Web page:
I've not had whistle panic, but this past winter I discovered that chapstick and whistles don't go together. :)

#3 airbear

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Posted 07 March 2011 - 03:44 PM

Also not awesome - whistles, lip balm and dog hair.
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#4 Lana

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Posted 07 March 2011 - 03:45 PM

I have had whistle panic and even more its nasty cousin PANEL FEVER :blink: :D I agree blowing too hard is often. the culprit

One reason i like a metal whistle is them seem more forgiving to panic. I found my horn whistle changed with heat or cold. I have also had hay on the whistle at major trials. Running orders work well for getting that fixed...knowing how to whistle with your fingers is handy too.
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#5 Tea

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Posted 07 March 2011 - 03:47 PM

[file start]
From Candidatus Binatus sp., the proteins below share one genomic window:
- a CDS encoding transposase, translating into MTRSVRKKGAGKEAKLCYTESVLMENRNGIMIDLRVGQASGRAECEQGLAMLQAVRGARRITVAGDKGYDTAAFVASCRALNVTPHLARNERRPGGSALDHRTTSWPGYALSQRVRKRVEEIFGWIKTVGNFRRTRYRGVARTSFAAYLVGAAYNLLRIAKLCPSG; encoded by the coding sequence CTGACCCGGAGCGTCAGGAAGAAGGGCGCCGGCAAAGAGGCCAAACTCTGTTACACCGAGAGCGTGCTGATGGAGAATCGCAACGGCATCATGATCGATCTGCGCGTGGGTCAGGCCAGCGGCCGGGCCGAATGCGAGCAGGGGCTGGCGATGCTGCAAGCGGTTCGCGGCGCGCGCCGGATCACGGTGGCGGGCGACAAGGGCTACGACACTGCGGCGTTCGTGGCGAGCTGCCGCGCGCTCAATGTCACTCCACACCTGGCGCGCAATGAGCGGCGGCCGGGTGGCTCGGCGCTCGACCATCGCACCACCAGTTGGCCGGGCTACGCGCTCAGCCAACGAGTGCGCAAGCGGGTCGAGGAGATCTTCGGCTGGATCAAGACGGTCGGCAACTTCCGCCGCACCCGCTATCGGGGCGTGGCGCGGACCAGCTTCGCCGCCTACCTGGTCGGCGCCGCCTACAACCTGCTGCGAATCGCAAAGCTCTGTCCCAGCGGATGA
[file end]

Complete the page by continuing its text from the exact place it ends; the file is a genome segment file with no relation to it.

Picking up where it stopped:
Oh Gloria!

I have had that happen! On a very windy day...and I walked to the post so proud of how loud my finger whistles were.

But my lips and mouth had dried out so that when I confidantly put my fingers up to whistle this dry cracker sound came out.

It took a tremendous reserve and gathering of moisture to manage to whistle poor Broom around the course!

I love your analogy of kites!

You are doing so great! Hang in there!



#6 The Good Shepherd

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Posted 07 March 2011 - 04:10 PM

Okay I give - whats PANEL FEVER :blink:

No whistle problems here -
In order to have problems you have to know how to use the whistle first - which I don't :)
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#7 juliepoudrier

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Posted 07 March 2011 - 04:50 PM

In the past my whistle panic has involved my mouth going completely dry, which makes it pretty much impossible to whistle. It's happened to me at the big trials, like the Bluegrass or when I've been in a run off for first, so it's clearly nerves related. It's just one of those things that happens sometimes....

J.

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#8 appyridr

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Posted 07 March 2011 - 05:22 PM

[quote name='The Good Shepherd' timestamp='1299532213' post='384134']
Okay I give - whats PANEL FEVER :blink:


lol Panel panic or fever: During many runs at a trial you can tell when dog/sheep are getting close to the panel by the sound of numerous hard fast whistles as the handler tries to direct their dog. You can close your eyes and just listen to know where they are on the course.